'Who knows what will be next': Kyiv pair speak of surviving in the eye of Putin's storm

2 March 2022, 20:28 | Updated: 2 March 2022, 20:32

Kyivan residents have told LBC about living under Putin's strikes
Kyivan residents have told LBC about living under Putin's strikes. Picture: LBC

By Will Taylor

Ukrainians in the heart of Russia's prime invasion target have told LBC of how their lives were upheaved by Vladimir Putin's war – and laid bare the grim reality of sheltering from his force's bombardments.

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The capital Kyiv has been stuck by missiles for days and it appears that Russian forces are encircling the capital, sparking fears of an incoming siege.

Two young residents of Kyiv, Kseniia Maslova and Bodhan Martovskiy, told LBC's Iain Dale about sheltering in a metro for three days as the attacks rained down.

Bodhan said: "It was quite cold but we had our sleeping bags, we had a lot of winter clothing on us, but it's a bomb shelter in the subway station so we had some toilet and some tea from the workers but it's not like the place where you have a cafeteria or a shower or something.

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"In the night you have just a cold floor where you need to sleep."

Kseniia added: "It was quite challenging to be under the ground for so long. For 36 hours or even more without access to fresh air, without the possibility to see the sunlight, all this normal stuff outside.

"So we decided to stay at home this night and the night before and who knows what will be next."

'Just a week ago, we lived another life'

They would joke in the face of an invasion which they didn't think would come – making their lives completely different to a week ago.

Kseniia said: "Last week was the worst of our lives, in the lives of all Ukrainian people – and it's hard to even explain.

"Just a week ago we lived another life, just spent time with friends, had a chance to go to the café, cinema, all these things… now we are living in a war.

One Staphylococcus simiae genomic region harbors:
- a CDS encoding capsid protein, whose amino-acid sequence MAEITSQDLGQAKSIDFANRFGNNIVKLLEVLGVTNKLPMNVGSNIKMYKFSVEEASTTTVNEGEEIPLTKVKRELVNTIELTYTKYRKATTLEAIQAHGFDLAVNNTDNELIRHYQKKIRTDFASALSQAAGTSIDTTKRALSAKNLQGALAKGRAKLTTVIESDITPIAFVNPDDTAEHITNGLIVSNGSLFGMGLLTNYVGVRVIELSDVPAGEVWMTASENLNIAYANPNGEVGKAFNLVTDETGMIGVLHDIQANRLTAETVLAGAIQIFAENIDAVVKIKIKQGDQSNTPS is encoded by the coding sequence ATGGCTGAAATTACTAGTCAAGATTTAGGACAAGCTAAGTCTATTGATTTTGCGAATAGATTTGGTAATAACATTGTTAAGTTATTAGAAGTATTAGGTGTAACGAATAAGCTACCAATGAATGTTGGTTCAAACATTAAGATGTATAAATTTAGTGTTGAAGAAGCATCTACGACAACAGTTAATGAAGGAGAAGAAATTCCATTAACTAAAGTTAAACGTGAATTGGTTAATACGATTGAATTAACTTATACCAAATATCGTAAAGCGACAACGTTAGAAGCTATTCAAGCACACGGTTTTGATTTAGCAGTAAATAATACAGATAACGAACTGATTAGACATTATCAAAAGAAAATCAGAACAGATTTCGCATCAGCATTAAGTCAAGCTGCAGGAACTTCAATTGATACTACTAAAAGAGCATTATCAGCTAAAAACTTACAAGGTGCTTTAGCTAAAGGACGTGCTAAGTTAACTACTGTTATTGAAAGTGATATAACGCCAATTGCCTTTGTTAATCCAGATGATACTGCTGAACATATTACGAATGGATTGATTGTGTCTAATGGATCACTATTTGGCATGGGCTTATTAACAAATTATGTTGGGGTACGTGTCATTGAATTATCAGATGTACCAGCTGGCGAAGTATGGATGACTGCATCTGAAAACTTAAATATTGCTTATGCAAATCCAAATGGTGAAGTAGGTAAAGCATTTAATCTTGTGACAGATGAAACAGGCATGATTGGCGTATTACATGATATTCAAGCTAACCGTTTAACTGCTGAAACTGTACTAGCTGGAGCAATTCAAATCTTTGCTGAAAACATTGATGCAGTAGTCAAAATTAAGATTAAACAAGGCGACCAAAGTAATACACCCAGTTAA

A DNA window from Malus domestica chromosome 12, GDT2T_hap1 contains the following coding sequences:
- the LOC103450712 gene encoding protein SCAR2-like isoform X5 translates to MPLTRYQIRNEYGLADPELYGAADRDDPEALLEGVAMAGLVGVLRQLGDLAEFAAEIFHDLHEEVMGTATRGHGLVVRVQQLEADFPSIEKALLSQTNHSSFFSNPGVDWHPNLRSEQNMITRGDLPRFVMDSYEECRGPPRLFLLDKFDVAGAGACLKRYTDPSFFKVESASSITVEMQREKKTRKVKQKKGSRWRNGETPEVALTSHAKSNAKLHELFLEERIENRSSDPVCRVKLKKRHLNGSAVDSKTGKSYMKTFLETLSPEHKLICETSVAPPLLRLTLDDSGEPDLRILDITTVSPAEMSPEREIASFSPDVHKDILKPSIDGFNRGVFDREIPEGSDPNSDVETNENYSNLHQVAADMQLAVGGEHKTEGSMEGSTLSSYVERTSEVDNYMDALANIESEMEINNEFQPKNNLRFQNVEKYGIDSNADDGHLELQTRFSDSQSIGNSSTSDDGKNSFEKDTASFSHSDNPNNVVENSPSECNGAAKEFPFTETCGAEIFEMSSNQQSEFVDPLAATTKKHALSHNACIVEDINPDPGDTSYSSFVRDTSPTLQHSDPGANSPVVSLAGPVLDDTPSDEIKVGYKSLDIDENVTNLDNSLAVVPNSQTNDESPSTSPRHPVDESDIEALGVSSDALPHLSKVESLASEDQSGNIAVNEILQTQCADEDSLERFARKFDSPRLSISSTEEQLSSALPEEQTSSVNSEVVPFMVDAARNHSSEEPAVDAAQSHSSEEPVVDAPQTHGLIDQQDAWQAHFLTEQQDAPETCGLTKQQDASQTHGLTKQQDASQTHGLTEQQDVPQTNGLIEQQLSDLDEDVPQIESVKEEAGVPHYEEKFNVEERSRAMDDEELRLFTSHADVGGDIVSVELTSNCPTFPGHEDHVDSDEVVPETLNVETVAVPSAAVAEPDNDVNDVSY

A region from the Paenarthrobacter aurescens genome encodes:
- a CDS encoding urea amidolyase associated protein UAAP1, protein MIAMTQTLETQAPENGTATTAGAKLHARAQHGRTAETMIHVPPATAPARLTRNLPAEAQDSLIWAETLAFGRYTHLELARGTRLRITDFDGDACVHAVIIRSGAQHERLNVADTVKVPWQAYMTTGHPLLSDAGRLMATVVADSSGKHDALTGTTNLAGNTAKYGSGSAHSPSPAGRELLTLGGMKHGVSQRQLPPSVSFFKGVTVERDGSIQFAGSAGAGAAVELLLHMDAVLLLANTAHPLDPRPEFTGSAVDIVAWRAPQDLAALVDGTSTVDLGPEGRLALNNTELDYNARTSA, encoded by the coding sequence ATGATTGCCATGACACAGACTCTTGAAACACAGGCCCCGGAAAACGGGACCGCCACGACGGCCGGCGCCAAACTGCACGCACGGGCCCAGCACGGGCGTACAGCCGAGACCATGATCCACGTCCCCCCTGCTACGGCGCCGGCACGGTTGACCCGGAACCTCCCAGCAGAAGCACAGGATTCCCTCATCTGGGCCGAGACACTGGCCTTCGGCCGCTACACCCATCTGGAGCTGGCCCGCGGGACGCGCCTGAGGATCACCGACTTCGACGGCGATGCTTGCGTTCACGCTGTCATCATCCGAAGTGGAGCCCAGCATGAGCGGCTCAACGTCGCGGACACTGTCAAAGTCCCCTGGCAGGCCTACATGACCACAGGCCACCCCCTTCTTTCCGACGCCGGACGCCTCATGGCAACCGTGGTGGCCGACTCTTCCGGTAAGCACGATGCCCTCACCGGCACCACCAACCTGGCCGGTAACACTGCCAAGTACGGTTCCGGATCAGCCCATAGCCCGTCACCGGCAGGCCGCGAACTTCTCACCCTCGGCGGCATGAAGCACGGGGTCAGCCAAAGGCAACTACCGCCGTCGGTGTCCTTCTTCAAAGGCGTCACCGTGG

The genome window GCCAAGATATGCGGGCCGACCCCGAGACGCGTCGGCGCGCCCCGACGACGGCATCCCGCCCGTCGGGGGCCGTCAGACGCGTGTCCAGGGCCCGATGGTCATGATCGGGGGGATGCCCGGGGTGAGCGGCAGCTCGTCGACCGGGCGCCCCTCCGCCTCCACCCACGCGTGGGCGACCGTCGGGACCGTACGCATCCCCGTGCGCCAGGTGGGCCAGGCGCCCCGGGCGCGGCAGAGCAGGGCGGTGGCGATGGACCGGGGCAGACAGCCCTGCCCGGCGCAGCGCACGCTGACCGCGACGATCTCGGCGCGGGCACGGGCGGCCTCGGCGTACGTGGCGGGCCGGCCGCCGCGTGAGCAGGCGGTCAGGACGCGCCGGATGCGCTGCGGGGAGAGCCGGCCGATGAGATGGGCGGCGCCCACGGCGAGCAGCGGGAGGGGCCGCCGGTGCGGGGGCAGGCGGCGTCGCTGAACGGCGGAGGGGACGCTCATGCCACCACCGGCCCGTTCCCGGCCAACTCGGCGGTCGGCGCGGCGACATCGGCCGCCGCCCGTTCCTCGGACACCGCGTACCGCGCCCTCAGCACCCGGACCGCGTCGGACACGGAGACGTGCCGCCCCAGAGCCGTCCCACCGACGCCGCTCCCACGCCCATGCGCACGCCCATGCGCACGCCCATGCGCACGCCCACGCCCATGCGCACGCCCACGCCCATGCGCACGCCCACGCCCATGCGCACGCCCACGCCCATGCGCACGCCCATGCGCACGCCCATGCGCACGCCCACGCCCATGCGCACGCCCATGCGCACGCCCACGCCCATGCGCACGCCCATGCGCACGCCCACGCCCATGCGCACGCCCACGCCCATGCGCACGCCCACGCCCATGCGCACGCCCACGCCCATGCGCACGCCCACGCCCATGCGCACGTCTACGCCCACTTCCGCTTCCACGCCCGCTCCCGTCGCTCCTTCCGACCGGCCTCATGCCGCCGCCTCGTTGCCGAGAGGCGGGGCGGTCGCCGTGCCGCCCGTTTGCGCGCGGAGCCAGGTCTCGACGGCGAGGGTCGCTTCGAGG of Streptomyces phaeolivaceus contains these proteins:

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"It's pretty different reality so far."

Bodhan said they were alerted by a friend in Kazakhstan, who called them to say the war had broken out.

"It was a big surprise," he added.

"Before the war started we had this conversation with our friends, kind of laughing about this invasion because we didn't believe it could happen.

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"So for us, it was some kind of defence, when you’re laughing at something because you want to defend yourself. It's best to make some stupid joke."

"But now it's happening," Kseniia said.

The pair have had conversations about escaping Kyiv, to the west of the country. But just 30 minutes before speaking to Iain, a large explosion happened at the capital's main railway satiation.

Bodhan said: "It's not quite safe to get out by train or by car because you don't know what can happen right now with you on the road, in the train or something like that."

Kseniia said: "We just hope things will not get back to normal - just get further to normal, to a better future of all Ukrainians… maybe for all Europe. It's linked between every country in Europe."

Bodhan, who already volunteers to help in Ukraine, added: "I'm not actually allowed to leave my country because I should be a defender and for me it's quite hard to - when I went from my home right now and I saw some military Ukrainians and I feel quite ashamed, that I should take a weapon too and defend my country.

"But I realise that it's not my best way, because I'm not trained to work with weapons. What can I do?"

On Wednesday, Russia stepped up its attacks in cities across Ukraine, with several videos emerging of heavy strikes in Kharkiv, a key city in the east of the country.

More than 800,000 Ukrainians have become refugees while authorities there estimate 2,000 civilians have been killed in the violence.

They have put up a stiffer resistance than Moscow seems to have expected, with the Russian advance having slowed in recent days and Ukrainians bravely standing up to block them off in parts of the country.